Rebecca Bryan, Famed Indian Hunter’s Wife, Supposed To Have Descended From Family Who Migrated Here From New Jersey
From the 1938 Centennial Edition of the Times-Register
Daniel Boone, the greatest Indian fighter of all times, is one of the most romantic and picturesque figures in the early history of this country. Around Boone’s name have grown up legends and tales which will make the hair stand up on the back of any man’s neck, and around his personality are many claims of identification.
Like all historical characters, the stories around Boone are so numerous and varied it is impossible to check the exact truth of many. But with Salem the probability of Boone’s identification with this section is increased many times, by virtue of Roanoke County’s location along the great trail to the West over which poured the first settlers toward the great Cumberland Gap, the gateway into the unknown.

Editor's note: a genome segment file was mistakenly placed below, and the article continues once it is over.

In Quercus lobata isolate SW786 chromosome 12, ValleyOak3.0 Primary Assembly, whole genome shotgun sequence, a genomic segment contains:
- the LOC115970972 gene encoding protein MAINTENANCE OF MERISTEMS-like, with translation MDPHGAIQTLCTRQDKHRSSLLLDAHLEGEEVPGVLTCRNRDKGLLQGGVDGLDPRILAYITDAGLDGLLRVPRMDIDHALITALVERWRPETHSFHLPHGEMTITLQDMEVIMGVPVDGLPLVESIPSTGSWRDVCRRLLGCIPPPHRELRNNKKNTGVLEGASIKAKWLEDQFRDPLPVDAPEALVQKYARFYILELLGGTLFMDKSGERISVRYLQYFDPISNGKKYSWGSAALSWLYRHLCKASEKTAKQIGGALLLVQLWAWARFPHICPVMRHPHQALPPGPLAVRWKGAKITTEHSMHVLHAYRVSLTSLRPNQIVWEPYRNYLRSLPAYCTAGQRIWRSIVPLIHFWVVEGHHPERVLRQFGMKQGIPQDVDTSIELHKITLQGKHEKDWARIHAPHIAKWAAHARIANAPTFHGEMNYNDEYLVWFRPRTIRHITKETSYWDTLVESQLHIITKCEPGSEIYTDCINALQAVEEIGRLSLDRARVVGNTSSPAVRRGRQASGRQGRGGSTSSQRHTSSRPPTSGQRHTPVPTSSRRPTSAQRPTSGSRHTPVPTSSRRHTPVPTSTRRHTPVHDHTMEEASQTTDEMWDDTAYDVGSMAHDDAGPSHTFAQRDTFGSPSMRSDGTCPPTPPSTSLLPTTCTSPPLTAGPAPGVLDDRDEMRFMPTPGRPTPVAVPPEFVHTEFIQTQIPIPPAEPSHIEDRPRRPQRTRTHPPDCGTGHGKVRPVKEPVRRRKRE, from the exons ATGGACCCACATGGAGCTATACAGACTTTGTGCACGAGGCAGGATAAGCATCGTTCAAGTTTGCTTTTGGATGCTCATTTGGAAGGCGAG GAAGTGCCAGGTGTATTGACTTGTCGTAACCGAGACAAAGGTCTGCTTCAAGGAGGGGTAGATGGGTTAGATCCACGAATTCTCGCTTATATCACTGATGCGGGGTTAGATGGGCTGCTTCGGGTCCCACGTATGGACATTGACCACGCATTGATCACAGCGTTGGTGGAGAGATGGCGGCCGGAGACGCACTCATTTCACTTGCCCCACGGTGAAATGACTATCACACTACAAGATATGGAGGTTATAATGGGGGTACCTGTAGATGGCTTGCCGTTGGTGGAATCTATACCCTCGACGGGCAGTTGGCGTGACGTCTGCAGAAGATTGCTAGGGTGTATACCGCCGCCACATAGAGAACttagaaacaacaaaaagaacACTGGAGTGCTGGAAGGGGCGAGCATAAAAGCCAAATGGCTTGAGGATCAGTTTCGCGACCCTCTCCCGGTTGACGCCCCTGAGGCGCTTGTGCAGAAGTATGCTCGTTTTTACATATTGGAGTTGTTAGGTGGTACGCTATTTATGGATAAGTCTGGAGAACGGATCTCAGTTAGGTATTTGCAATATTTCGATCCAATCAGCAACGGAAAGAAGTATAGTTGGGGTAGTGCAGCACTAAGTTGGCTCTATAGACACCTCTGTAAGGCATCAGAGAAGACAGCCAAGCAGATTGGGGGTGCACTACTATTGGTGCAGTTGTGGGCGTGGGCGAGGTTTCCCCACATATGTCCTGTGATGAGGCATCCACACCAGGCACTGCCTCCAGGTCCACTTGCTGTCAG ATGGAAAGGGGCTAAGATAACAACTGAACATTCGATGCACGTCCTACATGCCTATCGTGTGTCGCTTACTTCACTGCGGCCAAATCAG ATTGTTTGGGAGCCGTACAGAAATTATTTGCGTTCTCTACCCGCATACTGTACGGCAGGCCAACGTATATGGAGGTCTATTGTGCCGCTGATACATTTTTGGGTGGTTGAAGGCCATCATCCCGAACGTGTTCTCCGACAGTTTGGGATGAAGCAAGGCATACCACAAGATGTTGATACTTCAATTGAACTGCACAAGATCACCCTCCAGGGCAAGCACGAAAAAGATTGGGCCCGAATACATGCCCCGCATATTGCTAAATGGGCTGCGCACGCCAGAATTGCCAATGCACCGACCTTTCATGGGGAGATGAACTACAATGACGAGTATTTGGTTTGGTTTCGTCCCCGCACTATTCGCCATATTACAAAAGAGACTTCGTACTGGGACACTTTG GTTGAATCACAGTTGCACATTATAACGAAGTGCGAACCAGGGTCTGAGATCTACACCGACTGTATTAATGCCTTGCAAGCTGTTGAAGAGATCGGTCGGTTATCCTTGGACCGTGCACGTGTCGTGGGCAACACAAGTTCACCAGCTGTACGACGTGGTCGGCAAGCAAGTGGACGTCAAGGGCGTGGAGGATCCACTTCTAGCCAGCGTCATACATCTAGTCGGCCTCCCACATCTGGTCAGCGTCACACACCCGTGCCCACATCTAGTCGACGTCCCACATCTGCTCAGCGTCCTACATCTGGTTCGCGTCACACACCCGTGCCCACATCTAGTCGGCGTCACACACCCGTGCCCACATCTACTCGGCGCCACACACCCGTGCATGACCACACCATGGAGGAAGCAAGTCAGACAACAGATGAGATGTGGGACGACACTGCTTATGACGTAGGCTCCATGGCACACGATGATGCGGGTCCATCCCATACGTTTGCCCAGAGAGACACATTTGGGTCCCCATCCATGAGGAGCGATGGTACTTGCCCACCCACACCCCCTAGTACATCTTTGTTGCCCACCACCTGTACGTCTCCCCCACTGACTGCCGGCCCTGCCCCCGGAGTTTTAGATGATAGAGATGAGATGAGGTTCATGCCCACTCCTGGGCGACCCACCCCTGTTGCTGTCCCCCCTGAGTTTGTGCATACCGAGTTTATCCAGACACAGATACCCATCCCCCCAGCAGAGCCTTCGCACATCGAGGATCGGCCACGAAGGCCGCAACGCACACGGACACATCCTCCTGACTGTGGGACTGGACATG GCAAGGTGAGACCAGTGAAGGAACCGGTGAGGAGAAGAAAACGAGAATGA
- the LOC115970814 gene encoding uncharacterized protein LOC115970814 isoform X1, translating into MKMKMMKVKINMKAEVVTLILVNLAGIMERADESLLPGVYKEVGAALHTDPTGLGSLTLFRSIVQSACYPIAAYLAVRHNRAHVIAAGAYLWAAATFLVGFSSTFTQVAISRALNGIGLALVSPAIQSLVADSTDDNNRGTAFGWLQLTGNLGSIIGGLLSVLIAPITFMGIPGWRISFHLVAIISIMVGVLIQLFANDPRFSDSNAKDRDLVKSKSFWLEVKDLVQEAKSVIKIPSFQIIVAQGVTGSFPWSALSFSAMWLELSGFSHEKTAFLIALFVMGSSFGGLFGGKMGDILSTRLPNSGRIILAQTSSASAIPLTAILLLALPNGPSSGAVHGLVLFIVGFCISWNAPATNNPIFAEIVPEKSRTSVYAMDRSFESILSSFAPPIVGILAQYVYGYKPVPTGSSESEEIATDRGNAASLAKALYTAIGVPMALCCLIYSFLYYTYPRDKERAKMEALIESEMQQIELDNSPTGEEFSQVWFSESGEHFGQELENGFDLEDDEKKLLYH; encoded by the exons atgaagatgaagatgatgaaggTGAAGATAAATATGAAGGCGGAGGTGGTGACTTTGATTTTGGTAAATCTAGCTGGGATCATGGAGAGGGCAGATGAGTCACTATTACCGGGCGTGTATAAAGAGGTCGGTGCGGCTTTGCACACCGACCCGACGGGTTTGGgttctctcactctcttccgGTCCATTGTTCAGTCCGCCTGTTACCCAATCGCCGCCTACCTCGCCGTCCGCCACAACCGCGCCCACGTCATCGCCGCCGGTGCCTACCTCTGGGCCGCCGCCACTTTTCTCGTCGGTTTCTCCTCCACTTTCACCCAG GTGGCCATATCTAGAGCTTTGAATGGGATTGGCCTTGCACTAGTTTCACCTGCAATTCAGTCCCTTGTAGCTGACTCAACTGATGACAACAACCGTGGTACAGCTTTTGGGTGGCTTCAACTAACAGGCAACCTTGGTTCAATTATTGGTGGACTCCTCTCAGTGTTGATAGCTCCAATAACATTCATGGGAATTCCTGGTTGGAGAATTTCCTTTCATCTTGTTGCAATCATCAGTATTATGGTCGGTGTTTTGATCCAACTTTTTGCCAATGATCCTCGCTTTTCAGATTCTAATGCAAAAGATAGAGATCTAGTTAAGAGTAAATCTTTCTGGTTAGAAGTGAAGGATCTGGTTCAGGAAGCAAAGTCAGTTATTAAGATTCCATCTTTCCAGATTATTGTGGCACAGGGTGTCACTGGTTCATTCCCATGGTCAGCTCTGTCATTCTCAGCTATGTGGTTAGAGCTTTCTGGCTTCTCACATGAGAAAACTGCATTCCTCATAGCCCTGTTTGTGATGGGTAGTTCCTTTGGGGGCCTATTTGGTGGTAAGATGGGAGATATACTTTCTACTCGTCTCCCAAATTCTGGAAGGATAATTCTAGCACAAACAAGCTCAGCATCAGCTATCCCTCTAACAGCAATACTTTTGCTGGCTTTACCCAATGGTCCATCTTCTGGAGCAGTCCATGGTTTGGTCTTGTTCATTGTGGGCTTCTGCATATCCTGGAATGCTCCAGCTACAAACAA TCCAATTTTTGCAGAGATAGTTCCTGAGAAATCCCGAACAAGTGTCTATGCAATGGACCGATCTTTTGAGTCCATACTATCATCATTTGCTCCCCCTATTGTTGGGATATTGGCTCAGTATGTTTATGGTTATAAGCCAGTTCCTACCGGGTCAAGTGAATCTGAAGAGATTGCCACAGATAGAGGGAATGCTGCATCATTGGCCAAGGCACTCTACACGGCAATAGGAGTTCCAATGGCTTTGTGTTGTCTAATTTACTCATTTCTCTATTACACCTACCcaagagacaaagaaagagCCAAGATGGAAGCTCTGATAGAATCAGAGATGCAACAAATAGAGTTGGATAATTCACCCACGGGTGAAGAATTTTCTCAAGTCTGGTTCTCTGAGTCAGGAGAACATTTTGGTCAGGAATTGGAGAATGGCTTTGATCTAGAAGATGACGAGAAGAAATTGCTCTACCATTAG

Legend has it that Daniel Boone was a great friend of an early settler of the Salem section, one James Robinson. It is known fact that Robinson settled near the present site of the Town of Salem, probably just to the West of the city limits, for Dr. Walker, in his famous journey through this section stated that he stopped and bought corn at the cabin of Robinson.
Daniel Boone married a Roanoke County girl–Rebecca Bryan, who was of the famed Bryan family that came to the Salem section from the region of Salem, N.J., it is said and who are supposed to be responsible for giving Salem its name.
Inscribed on a granite headstone in the cemetery is a record of one of Roanoke County’s oldest settlers. The inscription, familiar to many Salemites reads:
Emigrant From Ballyroney,
County Down, Ireland
1685 – 1786
William Bryan, Jr., his son
1716 – 1796
Margaret Watson, wife
1724 – 1804